Now, I’m off to make an old childhood favorite and see if it really does taste the same!

Wishing you your version of success,

ideal client marketing

P.S. Filled out a million worksheets and still feeling stuck on your ideal client? This is something I love helping my private coaching clients get clear on. Click here to learn more about working with me!

P.P.S. Know someone else who might like this blog? I’d be ever so grateful if you shared it!

In A Creative Rut?
boost creativity by changing routines
"Creativity involves breaking out of established patterns in order to look at things in a different way." - Edward de Bono

The other weekend, my boyfriend and I mixed it up a little bit.

Get your mind out of the gutter, I’m talking about our weekend activities and the way we approached our to do's.

Our switch-up didn’t include a lavish trip or anything too out of the ordinary, instead, it was simple changes to our routine.

We ended up having a weekend filled with new memories and conversations, which you kind of expect when you try something new. What I hadn't expected, was an avalanche of new ideas and solutions to some creative work I had sitting on the back burner. 

I know I’ve talked about the power of rituals and routines...I’m obsessed with my morning routine and swear by it. 

But nothing is absolute, and that includes routine. Besides, doing the same thing day in and day out can get pretty boring, no?

Changing things up here and there, even in small ways, can create new experiences and perspectives. 

It can break us out of our comfort zone, help us to shift unhealthy or unproductive patterns, give us fresh insight, or allow us to see a problem from a different angle.

Switching things up can even affect our brain on a neurological level. 

You jolt your brain and stimulate it to make new neural connections any time you purposely change your routine. It's like taking your car off cruise control and switching to manual, you have to pay closer attention to what you’re doing and this causes your brain to wake up.

Our brains are naturally pretty lazy. We form habits and routines to make our life easier. They allow us to get through life without having to think through minute details and make decisions on every little thing - saving us from the dreaded decision fatigue.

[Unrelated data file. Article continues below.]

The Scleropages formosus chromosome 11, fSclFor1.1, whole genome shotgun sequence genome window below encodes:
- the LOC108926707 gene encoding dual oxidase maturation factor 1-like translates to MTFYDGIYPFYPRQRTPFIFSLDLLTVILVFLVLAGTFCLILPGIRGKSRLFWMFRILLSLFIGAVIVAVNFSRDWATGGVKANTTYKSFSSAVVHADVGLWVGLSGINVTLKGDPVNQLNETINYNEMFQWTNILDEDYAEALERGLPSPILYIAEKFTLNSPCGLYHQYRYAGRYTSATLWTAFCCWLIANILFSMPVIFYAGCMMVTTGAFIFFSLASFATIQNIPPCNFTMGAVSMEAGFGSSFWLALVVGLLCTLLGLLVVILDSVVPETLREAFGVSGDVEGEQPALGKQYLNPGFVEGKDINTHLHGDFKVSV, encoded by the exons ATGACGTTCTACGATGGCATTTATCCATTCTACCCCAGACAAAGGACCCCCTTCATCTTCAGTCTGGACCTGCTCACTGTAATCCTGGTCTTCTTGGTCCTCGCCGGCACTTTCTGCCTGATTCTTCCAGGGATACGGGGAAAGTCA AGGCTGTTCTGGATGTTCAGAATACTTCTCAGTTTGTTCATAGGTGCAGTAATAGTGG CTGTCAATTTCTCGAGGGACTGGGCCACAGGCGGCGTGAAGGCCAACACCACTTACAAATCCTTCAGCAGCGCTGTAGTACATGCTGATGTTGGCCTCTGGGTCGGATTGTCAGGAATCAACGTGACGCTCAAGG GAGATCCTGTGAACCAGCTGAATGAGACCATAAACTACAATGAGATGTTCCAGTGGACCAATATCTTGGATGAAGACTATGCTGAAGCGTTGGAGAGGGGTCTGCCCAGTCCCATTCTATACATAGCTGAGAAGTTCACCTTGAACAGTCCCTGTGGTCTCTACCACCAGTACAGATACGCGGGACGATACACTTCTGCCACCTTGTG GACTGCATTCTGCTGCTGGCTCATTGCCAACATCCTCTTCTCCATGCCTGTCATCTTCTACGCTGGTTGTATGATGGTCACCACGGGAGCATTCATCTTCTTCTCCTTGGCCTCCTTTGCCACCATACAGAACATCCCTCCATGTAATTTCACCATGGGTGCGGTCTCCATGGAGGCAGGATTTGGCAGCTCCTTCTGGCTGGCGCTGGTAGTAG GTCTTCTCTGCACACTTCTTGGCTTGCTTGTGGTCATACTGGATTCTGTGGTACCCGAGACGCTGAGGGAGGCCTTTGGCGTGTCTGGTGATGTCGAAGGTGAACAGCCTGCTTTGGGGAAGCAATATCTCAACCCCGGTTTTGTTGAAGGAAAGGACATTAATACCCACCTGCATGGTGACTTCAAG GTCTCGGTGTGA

This is how many of us make it through our jam packed days - delegating as much as possible to habits and routines, like the good little worker bees that they are.

Except, sometimes our habits and routines can get us stuck in a rut, creative or otherwise. 

Habits may keep us from feelings of overwhelm, but they don’t do a whole lot to spark new ideas. With about 40 percent of our daily activities stuck on habitual autopilot, you can see how we might stall out.

It’s difficult to see a new possibility through the lens of routine. Our brain will always "choose the most energy efficient path" if we allow it, Tara Swart explains in Neuroscience for Leadership.

This is where switching it up comes in.

Simone Ritter and colleagues found that any kind of new experience that causes you to push outside “normal thought patterns” can help with boosting our creativity. 

This is why after a trip away or even a traumatic event, we often see our world in a new light. 

The great news is, as I found out the other weekend, we don’t have to take an exotic vacation or suffer trauma to get our brain firing and thinking in different ways. There’s even evidence that just thinking about time spent abroad can make us more creative!

What does this mean for you and me?

As creatives and entrepreneurs, we can kick our creative thinking up a notch by ensuring we keep our routines and perspectives fresh. 

Usually, work at home? Try a coffee shop for a new environment. Always work at the cafe around the corner? Get fancy and try working from a hotel bar for a day (my fav).

We’re creatures of habit, so this applies to pretty much everything we do. 

Always sit in the same chair in your conference room for meetings? Try simply moving seats and see how this perks up your thinking.

Love your morning routine as much as I do? Try adding a new element, mixing up the order, or doing the same activities in a different room.

As Meg Selig says in Psychology Today, “Even good, healthy routines can drag us down if we don’t break them and re-form them from time to time, 

So this weekend, how can you mix it up?

Wishing you your version of success,

change habit and routine

P.S. What's your favorite way to shake up your routine? Let me know in the comments below!

P.P.S. Know someone else who might like this blog? I'd be ever so grateful if you shared it with them!

Kim ArgetsingerComment